Last month, I wrote a post on 6 reasons to watch Globe Live and 9 Works Theatrical’s local production of Disney’s NEWSIES. This past Sunday, I went to see for myself if the show truly lived up to the hype. I was running on half my usual hours of sleep and had just come from a two-day retreat. As I sat waiting for the show to start, I nearly drifted off.
And then the music started.
Newsies tells of a group of delivery boys who go on strike when newspaper publishers raise the price of their newspapers, making it more expensive for the newsboys to earn a living. Many of them are orphans who live on the streets. Every morning, they would buy their stacks of “papes” up front then go around hawking them in New York City. What they don’t sell, they can’t refund. For the newsies, it’s sold out or bust.
The theme of injustice is relevant on its own, but what really made Newsies relatable and engaging were the characters. As the main character and the leader of the newsboys, Jack Kelly captured my interest from the start. In front of his crew, he’s the tough, street smart captain. But with his closest friends and on his own, he’s a vulnerable, talented boy who dreams of escaping the streets to live a peaceful life in a small town.
I loved the contrast between Jack and newcomer Davey—who, unlike the rest of the boys, still had a family to come home to at the end of the day. While Jack has the authority and swagger, Davey has the knowledge and words. Together, they make a great team as they rouse and bring together newsboys from different districts for a single cause.
As the story progressed, I enjoyed seeing how the characters grew—Jack moving from dreaming about a different life to making a better one of what he had, Davey gaining confidence in his own skills, Katherine Plumber getting her break as a reporter. Newsies is about these disadvantaged kids finding their voice collectively, but it’s also about them finding their place as individuals.
I raved about the characters, but without the proper cast to bring them to life, they fall flat. That was not the case here. From his first appearance singing “Santa Fe,” Gian Magdangal positively owned the stage. It was my first time to watch him, and I was impressed by how he slipped into the skin of Jack Kelly. He wore Jack’s swagger as well as he did his vulnerability, and he attacked the songs with power and grit.
Jef Flores was the perfect counterpart to Gian as Davey. He transitioned from a boy unfamiliar with the rules of the street to one who stepped up in Jack’s absence as smoothly as his voice navigated his lyrics.
Playing the part of Katherine Plumber, budding reporter and Jack’s love interest, was Danielle Chopin. I could relate all too well with the image of an unsure yet passionate reporter that Danielle painted. There were a couple of big notes that Danielle struggled with, but I think it was more of her voice getting tired than anything else.
Speaking of big notes, veteran performer Pinky Marquez nailed them as theater owner Medda Larkin. She was simply captivating as she strutted onstage in her solo “That’s Rich.” She had minimal stage time, but boy, did she milk it for all it’s worth.
Of course, I have to give major props to all the Newsies. Singing, dancing, and acting are challenging on their own—do them together, and that’s epic. I was in awe of how they kept track of their choreography, blocking, lyrics, and characterization. The performers were at different levels of dancing and maybe also singing, but they remained strong as a whole. The cast went through weeks of intense training under award-winning choreographer PJ Rebullida, and it showed. Their energy was infectious and unflagging, and I enjoyed every minute that they filled the stage.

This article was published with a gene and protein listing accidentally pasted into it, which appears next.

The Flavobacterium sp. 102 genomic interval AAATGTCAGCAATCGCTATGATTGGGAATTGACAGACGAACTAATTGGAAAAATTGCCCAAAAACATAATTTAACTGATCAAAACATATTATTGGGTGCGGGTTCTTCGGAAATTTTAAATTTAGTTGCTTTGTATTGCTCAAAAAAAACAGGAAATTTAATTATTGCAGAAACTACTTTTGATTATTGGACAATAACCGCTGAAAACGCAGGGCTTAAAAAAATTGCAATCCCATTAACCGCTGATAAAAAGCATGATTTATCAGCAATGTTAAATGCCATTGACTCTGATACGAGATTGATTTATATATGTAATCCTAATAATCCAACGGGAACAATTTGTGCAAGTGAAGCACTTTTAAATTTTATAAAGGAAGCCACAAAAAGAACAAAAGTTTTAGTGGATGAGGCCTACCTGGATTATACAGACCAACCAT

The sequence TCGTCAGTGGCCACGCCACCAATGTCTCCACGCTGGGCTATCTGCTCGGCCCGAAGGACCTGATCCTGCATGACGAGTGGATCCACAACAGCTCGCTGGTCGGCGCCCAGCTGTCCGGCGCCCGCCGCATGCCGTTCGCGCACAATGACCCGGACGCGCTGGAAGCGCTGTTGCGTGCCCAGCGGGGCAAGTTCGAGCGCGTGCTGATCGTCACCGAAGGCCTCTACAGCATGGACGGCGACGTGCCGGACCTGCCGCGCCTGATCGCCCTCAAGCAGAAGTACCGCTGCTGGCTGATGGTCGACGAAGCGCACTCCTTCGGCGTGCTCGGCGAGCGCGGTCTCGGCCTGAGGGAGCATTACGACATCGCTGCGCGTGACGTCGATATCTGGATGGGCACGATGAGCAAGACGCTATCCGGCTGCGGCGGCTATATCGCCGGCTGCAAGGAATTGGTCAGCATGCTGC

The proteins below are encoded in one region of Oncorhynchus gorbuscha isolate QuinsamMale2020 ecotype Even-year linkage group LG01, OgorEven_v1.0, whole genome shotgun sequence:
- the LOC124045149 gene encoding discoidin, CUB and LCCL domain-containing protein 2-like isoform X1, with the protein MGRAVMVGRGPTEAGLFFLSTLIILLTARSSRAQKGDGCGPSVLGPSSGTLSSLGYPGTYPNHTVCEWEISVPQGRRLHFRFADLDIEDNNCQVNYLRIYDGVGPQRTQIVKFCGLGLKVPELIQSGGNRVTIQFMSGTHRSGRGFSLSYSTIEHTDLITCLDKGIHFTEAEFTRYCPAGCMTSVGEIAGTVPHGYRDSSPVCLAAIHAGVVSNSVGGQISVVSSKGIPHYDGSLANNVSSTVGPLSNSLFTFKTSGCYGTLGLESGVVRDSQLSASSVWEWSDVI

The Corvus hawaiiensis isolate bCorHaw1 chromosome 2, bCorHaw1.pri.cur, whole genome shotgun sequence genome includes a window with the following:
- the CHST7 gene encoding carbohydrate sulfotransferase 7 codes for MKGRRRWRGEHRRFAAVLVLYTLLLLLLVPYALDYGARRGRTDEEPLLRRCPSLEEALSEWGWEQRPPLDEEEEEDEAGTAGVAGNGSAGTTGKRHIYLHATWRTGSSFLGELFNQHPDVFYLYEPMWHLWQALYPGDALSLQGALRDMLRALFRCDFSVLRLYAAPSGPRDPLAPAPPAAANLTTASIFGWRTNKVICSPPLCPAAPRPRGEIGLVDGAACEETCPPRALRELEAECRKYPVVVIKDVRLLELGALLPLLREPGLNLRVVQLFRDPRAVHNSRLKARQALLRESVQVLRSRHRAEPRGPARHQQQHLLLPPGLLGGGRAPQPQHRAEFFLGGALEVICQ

Before the show started, Globe Live’s Joe Caliro shared that the folks from Disney flew in for the gala performance and gave them their seal of approval. That announcement had me setting my expectations high. To my delight, they delivered—and then some.
The casting was on point, and so was the production. I’d wondered what the acoustics would be like, given that it was an open-air venue, but the sounds were clear, crisp, and immersive. The set was designed to perfectly situate each scene. I loved how dynamic it was and how the changing of the sets were worked into the choreography such that they moved the action forward. And that huge printing press near the end? Genius.
Earlier, I said that I was sleepy and tired heading into Newsies. But as the music swelled and the feet kicked, I found myself getting a fresh burst of energy. From the sweeping notes of “Santa Fe” to the marching beat of “The World Will Know” to the high-powered rhythms of “Seize the Day,” Newsies pulled me into the heart of the story and its characters.
I joined the audience in whooping and clapping for the cast, orchestra, and crew—and thanks to the open venue, we could be as enthusiastic as we wanted to be! It was a great way to cap off my week.
Those 6 reasons I mentioned here? Definitely legit. In the words of the Newsies, seize the day, and book your tickets now!
Scroll down for a few more photos of the musical. 🙂
Don’t miss your chance to watch NEWSIES for yourself! It runs every Friday, Saturday, and Sunday of July, so you have six shows to choose from: July 21, 22, 23, 28, 29, and 30. The show starts at 8 PM at the Globe Iconic Store Bonifacio High Street Amphitheater, Bonifacio Global City.
For tickets and more information, visit go.globe.com.ph/newsies, or call Ticketworld at 891-9999.